You may tend to think of “security” as one, big thing. In reality, security is many small practices that result in predictability, reliability, and value. In this week’s blog, we’ll give an overview of a few practices that small and medium businesses need to work on to ensure an overall result of “being secure.”
Physical security of your company’s data starts with knowing who can and should access it. Employees tend to handle different types of data, depending on which department they work in, if their role is customer facing, etc. Knowing who has access to what workstations is important in logging information and tracing problems to their source. It’s also a key element of making sure that your data is safe from disgruntled or former employees.
Having your data safe is one thing; having it in the right place in your network is another. Data needs to be organized to keep permissions organized. If all your company’s data finds its way to a folder on a hard drive, the permissions to that folder cannot be used as an effective tool for protecting it, especially from a malicious user or a successful phishing campaign.
Network protection is an umbrella term for keeping your network safe, but some core principles go a long way to securing your network. 1) Use password management solutions to ensure strong password authentication where (or if) you need it. 2) Implement multi-factor authentication anywhere it’s possible to. 3) Use modern firewalls and antivirus scanning to ensure that your network is not vulnerable in real-time, as well as respond to threats as they happen.4) Employ disk encryption as a last line of defense against data exfiltration.
Up-to-date software is more secure than older software. When vulnerabilities are published and patched by software companies, it often means that threat actors have already been using the vulnerability to attack and gain access to workstations and infrastructure that use that software. The only way to make sure that you aren’t vulnerable to these attacks is to patch software when it’s available.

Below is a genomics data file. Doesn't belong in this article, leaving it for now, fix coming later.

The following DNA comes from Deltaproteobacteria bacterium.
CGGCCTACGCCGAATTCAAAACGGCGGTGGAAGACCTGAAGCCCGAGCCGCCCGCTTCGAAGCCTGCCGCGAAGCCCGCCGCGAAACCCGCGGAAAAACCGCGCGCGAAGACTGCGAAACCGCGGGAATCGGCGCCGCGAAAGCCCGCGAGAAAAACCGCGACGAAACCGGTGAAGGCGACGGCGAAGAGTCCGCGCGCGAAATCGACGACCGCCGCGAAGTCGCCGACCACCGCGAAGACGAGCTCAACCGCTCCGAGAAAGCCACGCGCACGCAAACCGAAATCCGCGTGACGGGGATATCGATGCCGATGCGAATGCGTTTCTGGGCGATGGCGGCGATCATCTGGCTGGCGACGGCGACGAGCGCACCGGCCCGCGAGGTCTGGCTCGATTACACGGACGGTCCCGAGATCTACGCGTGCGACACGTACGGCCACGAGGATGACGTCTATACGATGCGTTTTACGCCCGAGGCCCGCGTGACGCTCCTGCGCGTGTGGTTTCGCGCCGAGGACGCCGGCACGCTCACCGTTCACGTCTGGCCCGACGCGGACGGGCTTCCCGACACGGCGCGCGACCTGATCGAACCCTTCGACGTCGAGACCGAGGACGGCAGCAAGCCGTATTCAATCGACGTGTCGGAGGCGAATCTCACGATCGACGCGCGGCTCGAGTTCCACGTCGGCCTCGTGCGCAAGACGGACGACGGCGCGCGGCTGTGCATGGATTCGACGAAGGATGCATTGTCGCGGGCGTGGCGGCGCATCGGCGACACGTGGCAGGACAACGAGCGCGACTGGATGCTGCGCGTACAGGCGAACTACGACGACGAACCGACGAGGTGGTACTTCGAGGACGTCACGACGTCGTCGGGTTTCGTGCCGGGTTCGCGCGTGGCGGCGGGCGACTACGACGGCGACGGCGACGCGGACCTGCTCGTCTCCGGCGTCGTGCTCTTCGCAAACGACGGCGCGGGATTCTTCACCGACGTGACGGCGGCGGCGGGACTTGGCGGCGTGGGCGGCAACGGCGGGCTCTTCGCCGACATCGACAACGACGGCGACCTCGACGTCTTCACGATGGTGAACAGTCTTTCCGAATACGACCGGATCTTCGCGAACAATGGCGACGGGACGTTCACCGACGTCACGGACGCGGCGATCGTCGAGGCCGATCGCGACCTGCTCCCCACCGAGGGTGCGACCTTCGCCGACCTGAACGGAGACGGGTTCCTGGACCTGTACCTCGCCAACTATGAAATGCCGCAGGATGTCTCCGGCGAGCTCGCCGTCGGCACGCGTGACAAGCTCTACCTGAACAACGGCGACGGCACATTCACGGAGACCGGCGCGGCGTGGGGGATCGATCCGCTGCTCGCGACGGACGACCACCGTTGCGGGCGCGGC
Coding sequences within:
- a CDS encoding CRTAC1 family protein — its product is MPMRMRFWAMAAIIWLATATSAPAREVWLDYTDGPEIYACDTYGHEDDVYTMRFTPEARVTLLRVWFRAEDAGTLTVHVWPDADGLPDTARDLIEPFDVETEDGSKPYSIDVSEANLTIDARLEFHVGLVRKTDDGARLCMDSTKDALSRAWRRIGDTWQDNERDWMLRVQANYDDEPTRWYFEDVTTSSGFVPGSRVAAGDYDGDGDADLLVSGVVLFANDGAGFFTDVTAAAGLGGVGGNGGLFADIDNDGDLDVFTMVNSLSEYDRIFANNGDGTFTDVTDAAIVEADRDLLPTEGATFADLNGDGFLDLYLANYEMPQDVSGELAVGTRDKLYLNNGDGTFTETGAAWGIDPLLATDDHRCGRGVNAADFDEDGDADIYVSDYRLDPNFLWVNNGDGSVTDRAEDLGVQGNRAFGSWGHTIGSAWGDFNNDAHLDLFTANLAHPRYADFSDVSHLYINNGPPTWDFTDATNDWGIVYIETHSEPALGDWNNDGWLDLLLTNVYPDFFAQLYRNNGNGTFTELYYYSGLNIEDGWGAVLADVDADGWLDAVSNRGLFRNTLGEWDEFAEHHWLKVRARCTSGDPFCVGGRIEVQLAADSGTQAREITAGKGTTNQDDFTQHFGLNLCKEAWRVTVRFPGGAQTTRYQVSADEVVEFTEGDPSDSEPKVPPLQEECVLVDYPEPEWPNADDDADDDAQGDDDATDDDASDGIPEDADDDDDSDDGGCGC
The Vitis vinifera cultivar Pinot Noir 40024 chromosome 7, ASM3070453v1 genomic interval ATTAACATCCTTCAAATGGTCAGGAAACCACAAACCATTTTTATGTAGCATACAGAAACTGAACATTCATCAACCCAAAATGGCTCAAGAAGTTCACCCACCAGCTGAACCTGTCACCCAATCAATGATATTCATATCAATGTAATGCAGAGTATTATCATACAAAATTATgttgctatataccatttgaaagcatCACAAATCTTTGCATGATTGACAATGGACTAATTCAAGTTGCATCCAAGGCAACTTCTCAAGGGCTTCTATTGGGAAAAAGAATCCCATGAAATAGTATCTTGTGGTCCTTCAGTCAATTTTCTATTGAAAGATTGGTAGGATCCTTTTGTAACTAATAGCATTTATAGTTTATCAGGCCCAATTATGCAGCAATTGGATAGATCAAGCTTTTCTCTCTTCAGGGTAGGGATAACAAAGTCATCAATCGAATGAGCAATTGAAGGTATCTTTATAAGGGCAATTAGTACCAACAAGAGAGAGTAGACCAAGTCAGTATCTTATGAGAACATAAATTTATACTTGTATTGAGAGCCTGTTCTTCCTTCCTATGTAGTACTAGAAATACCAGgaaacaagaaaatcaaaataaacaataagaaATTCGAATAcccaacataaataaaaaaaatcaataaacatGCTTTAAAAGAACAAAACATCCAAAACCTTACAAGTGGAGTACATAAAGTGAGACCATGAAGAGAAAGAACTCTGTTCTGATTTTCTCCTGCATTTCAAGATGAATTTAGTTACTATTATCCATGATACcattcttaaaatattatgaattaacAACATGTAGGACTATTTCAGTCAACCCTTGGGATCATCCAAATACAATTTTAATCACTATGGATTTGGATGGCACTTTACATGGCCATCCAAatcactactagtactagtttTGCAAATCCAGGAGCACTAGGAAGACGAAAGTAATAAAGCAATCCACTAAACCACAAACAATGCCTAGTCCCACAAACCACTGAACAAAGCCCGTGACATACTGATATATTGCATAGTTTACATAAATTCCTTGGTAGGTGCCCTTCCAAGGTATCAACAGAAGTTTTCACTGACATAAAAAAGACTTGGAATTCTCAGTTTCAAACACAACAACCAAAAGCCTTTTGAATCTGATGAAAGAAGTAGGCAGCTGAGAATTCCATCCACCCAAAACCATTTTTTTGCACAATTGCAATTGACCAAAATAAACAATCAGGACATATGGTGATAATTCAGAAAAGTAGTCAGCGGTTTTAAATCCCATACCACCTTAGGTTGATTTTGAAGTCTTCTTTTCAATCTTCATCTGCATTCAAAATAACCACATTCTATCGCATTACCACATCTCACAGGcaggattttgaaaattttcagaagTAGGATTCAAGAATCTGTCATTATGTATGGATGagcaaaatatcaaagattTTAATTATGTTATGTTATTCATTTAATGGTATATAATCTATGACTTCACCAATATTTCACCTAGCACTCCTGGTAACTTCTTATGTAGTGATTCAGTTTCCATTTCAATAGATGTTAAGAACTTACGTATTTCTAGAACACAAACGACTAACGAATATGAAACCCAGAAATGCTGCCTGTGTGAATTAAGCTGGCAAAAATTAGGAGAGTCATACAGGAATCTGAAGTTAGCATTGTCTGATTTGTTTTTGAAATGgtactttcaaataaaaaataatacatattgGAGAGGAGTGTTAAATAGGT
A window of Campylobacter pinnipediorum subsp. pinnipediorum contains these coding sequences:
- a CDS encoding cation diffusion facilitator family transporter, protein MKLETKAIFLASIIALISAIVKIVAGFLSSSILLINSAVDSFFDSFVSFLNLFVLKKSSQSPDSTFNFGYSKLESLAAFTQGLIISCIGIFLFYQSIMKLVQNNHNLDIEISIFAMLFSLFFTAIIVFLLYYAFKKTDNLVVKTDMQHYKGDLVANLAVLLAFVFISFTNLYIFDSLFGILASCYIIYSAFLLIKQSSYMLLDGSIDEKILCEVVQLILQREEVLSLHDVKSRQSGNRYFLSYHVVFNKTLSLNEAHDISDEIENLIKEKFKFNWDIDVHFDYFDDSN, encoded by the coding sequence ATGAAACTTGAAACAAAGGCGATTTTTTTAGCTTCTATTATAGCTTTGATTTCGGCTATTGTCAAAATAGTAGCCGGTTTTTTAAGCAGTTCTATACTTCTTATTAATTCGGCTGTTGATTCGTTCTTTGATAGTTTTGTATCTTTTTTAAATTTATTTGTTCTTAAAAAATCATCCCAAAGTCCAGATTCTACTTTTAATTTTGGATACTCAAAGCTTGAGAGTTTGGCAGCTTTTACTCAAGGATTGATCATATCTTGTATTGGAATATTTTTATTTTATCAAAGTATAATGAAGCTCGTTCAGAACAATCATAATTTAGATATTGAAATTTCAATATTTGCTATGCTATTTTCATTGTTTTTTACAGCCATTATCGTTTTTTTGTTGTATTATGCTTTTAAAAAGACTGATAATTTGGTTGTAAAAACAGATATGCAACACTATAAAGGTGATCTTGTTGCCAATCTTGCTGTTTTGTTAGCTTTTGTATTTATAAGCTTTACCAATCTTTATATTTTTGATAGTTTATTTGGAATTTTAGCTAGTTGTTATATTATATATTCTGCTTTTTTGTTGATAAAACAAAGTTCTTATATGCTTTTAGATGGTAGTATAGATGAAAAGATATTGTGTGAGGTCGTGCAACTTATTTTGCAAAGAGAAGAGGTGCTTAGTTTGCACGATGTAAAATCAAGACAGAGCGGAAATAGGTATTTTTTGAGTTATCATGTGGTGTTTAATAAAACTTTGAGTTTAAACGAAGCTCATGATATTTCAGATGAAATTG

Having a backup solution is necessary for withstanding natural disasters, employee error and accidental deletion, hardware failures, etc., but just making a backup doesn’t mean that the job is finished. Having timely backups (and for a lot of companies, that means daily backups) is necessary, but your team also needs to inspect and test the backups to make sure that they work. Plenty of ransomware attacks expose companies who made their backups, but don’t have a plan for restoring from the backups once they’re made.
Maximizing your uptime means planning for the unplanned. A solution that gets you running immediately when things go sideways can keep your bottom line from being affected. While having redundant infrastructure keeps your uptime and availability high, implementing a redundant system has to be framed as a security issue, since having a second set of infrastructure or software for emergency use means that all of your security concerns are doubled.
Write Good, Clear Policy
Once you’ve got a secure and usable network, you can help keep it secure by thinking about how the network should be used by employees. You might not, for instance, want to have employees connect to your network with their personal mobile devices, since it makes your attack surface larger. Being clear about this can help you avoid attacks originating from unexpected threats and helps your security team focus on what’s most important to your business.
Having all of these policies and practices in place has to go hand in hand with employee training. Let employees from all of your departments know how to be a security asset for your company, and make sure that they understand the policies they’re expected to abide by. Periodic training and assessment on your company’s security regime is the only way to trust that your company is securing its data and following best practices.
-Written by Derek Jeppsen on Behalf of Sean Goss and Crown Computers Team